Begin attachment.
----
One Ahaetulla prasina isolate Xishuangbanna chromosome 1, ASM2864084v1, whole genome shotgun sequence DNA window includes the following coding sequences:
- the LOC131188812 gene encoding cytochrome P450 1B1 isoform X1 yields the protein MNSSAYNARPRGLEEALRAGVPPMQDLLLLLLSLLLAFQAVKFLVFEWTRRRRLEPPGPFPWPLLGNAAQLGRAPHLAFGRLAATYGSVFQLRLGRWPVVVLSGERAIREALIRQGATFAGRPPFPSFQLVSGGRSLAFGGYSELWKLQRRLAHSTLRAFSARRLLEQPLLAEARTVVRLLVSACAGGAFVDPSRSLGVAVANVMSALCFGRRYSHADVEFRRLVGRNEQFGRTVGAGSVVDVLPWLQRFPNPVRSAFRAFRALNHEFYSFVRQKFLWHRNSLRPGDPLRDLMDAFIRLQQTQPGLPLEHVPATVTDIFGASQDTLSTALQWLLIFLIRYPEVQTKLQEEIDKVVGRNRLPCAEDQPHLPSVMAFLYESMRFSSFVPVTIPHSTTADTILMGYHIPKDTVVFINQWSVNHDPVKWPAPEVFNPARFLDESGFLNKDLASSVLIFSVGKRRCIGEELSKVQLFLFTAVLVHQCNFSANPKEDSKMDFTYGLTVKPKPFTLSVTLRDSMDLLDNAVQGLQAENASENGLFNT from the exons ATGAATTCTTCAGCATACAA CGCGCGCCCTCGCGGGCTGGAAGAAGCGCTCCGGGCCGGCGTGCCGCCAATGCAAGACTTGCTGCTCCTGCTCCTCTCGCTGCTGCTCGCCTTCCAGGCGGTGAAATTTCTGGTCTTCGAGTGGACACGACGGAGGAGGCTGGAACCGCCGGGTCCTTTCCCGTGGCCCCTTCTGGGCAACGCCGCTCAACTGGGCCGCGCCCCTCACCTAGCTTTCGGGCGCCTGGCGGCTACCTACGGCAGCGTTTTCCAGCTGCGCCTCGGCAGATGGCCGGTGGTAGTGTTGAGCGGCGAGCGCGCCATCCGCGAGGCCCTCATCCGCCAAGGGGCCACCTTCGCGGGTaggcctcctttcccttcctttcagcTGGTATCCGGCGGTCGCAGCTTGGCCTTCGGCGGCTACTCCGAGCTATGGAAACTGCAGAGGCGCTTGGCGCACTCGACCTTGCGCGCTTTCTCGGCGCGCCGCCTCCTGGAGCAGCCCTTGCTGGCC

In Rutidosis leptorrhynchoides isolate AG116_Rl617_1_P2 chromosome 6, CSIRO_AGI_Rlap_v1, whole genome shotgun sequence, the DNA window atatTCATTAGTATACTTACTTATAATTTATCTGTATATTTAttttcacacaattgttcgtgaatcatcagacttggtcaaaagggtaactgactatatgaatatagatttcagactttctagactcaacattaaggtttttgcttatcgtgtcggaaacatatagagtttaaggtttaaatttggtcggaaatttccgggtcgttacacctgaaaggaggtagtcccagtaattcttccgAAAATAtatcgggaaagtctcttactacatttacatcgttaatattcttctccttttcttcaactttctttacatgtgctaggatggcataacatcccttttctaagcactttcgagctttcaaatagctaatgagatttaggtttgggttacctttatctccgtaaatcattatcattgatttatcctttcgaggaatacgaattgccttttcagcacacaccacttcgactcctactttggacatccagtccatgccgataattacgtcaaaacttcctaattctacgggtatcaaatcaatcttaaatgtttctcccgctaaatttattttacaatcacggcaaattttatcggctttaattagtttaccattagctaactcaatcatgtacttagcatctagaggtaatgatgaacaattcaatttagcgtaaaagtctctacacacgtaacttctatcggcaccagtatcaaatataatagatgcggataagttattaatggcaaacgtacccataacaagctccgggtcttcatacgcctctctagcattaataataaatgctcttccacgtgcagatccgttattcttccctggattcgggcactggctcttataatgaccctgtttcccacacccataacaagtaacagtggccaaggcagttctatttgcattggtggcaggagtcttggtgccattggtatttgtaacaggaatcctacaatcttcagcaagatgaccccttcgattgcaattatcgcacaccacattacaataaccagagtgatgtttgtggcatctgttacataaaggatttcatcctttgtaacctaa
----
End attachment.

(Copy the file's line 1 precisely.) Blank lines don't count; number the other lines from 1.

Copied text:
One Ahaetulla prasina isolate Xishuangbanna chromosome 1, ASM2864084v1, whole genome shotgun sequence DNA window includes the following coding sequences: